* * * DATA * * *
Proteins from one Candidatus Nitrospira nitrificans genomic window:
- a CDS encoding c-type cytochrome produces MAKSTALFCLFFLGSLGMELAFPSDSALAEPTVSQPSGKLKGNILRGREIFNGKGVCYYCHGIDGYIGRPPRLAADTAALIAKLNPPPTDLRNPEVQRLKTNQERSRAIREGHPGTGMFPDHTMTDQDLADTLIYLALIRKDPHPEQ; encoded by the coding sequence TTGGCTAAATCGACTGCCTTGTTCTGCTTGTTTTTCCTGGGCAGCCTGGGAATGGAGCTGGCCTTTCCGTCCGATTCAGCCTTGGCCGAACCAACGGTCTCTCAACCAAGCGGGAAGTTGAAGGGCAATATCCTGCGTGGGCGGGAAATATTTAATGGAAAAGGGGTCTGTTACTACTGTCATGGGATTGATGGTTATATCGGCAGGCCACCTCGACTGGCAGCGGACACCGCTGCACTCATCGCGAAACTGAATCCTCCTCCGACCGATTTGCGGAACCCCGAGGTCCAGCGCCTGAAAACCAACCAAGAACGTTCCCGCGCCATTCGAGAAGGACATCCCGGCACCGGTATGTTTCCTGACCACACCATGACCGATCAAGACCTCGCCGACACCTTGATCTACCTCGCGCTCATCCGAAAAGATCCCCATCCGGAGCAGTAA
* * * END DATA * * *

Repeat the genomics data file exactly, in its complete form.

Proteins from one Candidatus Nitrospira nitrificans genomic window:
- a CDS encoding c-type cytochrome produces MAKSTALFCLFFLGSLGMELAFPSDSALAEPTVSQPSGKLKGNILRGREIFNGKGVCYYCHGIDGYIGRPPRLAADTAALIAKLNPPPTDLRNPEVQRLKTNQERSRAIREGHPGTGMFPDHTMTDQDLADTLIYLALIRKDPHPEQ; encoded by the coding sequence TTGGCTAAATCGACTGCCTTGTTCTGCTTGTTTTTCCTGGGCAGCCTGGGAATGGAGCTGGCCTTTCCGTCCGATTCAGCCTTGGCCGAACCAACGGTCTCTCAACCAAGCGGGAAGTTGAAGGGCAATATCCTGCGTGGGCGGGAAATATTTAATGGAAAAGGGGTCTGTTACTACTGTCATGGGATTGATGGTTATATCGGCAGGCCACCTCGACTGGCAGCGGACACCGCTGCACTCATCGCGAAACTGAATCCTCCTCCGACCGATTTGCGGAACCCCGAGGTCCAGCGCCTGAAAACCAACCAAGAACGTTCCCGCGCCATTCGAGAAGGACATCCCGGCACCGGTATGTTTCCTGACCACACCATGACCGATCAAGACCTCGCCGACACCTTGATCTACCTCGCGCTCATCCGAAAAGATCCCCATCCGGAGCAGTAA